• If you have any witnesses, make sure they are able to attend on the day and know where to go. On the day, witnesses need to remain outside the Hearing Room until called to give their evidence.
  • Assemble your evidence. ACAT is not a court and is not bound by the Rules of Evidence, but in order to convince the ACAT Member that you should not be evicted, you need to have reliable evidence to support the statements you make in your defence. For example, a receipt is evidence that a payment has been made; a dated photograph is evidence of the condition of the property; a statement from a neighbour that there has been no loud music for the last 2 weeks is evidence that you have remedied the breach.
  • There are usually a number of matters listed in ACAT for the same time. It’s important to be at ACAT on time, but you also need to be prepared to wait while other matters are heard before yours.

8. What if I Can’t Attend the Hearing?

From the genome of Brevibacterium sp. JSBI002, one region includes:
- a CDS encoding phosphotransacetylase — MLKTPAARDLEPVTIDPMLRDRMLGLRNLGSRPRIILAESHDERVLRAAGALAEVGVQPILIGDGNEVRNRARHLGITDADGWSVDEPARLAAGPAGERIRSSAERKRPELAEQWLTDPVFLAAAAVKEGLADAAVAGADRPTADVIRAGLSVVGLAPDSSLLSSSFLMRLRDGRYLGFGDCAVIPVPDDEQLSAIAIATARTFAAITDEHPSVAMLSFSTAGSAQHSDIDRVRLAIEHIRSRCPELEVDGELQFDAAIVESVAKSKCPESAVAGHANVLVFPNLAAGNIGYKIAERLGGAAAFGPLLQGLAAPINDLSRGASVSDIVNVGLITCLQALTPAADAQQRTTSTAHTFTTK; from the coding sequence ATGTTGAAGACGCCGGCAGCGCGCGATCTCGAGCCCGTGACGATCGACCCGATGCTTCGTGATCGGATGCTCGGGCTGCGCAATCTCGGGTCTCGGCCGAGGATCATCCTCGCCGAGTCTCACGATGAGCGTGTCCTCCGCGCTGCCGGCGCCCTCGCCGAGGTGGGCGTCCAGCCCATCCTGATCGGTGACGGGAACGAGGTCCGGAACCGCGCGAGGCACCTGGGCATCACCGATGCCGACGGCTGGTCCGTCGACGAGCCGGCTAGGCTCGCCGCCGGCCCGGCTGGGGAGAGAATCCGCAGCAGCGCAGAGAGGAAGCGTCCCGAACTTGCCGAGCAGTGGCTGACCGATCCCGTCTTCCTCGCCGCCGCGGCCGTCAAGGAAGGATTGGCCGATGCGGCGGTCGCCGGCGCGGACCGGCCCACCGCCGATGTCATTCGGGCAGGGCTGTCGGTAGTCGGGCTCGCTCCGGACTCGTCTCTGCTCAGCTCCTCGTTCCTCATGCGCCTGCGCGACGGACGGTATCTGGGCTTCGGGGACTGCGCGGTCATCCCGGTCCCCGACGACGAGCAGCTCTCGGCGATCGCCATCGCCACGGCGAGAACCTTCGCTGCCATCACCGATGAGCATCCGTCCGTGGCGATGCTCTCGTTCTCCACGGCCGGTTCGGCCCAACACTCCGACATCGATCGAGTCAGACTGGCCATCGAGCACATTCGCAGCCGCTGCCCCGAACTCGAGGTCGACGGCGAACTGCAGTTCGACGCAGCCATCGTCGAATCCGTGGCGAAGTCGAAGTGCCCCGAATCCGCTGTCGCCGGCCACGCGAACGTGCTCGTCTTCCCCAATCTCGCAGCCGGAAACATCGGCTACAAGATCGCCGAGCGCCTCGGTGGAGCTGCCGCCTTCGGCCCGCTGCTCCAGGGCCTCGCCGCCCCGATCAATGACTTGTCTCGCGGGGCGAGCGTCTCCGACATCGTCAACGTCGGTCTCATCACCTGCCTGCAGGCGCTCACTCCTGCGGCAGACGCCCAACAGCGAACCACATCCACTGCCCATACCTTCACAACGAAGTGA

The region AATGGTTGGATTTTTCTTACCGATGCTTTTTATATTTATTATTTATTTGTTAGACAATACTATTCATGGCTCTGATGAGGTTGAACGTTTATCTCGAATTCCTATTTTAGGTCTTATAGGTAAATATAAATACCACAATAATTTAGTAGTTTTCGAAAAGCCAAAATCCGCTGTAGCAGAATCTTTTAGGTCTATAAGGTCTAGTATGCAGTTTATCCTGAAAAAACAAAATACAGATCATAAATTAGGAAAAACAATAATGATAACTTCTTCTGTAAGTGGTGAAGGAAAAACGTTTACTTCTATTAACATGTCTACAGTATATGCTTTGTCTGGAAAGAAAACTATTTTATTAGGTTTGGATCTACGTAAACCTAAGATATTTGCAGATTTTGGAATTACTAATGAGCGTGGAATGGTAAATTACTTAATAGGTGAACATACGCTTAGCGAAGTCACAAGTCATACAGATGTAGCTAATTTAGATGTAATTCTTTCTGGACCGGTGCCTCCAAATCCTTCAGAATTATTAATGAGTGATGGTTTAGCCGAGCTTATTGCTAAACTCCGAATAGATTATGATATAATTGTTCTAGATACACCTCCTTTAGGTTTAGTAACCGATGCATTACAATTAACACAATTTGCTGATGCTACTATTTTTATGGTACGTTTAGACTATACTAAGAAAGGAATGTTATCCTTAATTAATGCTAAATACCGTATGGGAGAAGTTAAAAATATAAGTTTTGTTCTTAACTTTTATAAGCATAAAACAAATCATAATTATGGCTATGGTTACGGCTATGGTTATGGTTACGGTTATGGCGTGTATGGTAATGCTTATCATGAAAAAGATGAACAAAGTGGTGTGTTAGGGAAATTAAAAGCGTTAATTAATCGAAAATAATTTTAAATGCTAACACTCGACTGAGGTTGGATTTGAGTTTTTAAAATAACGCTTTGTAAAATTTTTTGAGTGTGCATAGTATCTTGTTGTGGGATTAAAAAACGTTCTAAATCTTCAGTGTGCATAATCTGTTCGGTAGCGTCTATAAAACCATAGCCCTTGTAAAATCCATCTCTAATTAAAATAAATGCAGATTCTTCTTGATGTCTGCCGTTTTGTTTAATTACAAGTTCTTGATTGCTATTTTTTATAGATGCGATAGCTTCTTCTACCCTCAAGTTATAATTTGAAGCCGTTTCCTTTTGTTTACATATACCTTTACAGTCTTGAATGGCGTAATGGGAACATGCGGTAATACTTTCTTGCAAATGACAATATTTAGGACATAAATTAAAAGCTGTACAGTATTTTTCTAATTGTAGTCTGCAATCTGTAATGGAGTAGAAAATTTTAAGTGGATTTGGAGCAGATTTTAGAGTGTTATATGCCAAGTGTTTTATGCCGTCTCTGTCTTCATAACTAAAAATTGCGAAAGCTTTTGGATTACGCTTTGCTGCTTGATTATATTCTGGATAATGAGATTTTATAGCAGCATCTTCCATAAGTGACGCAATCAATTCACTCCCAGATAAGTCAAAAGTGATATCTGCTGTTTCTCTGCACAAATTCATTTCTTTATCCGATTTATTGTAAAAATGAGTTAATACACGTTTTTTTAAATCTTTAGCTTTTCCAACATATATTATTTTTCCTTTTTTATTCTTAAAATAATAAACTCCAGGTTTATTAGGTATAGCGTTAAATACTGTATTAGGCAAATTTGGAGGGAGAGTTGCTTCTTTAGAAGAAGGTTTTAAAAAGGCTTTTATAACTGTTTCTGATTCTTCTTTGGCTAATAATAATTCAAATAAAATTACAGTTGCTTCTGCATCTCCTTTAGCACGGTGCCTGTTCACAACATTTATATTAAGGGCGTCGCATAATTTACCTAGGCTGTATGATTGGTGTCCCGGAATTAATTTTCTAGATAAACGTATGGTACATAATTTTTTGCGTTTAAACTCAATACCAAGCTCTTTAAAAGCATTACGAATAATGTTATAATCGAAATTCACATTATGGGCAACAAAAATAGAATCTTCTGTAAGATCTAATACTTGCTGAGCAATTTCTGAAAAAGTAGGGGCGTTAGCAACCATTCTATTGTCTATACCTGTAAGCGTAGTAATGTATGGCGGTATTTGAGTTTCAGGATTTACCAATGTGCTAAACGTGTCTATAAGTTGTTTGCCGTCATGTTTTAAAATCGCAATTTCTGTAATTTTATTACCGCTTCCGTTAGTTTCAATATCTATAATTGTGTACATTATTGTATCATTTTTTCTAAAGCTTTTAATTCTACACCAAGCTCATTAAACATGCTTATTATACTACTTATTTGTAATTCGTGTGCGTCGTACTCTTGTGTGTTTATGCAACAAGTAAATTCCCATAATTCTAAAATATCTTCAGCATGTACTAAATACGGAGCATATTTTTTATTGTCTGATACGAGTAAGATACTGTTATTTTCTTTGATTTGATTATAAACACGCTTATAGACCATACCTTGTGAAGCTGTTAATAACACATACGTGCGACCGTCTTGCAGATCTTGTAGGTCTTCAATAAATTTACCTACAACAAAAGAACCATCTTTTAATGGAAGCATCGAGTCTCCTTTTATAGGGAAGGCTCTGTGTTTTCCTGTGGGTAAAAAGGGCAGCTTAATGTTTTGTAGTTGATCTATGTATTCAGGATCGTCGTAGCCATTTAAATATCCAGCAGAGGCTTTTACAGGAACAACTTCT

It is possible to get the hearing date changed by seeking an adjournment, but you need to have a good reason for requesting this. For example, illness, a death in the family, a court appearance on the same day.

If you need an adjournment, it can be helpful to contact Housing ACT first to see whether they will agree to this and, if so, then fax, email or hand in a letter to the ACAT Registry saying that the parties have agreed to an adjournment and why.

If Housing ACT do not agree to an adjournment, you should ask ACAT for an adjournment. Usually, you would need to provide ACAT with a medical certificate or other evidence of incapacity to attend.

Do not assume that your matter has been adjourned. It is really important to follow up with ACAT prior to the hearing to confirm the outcome of your request.

9. What if the Hearing Goes Ahead Without Me?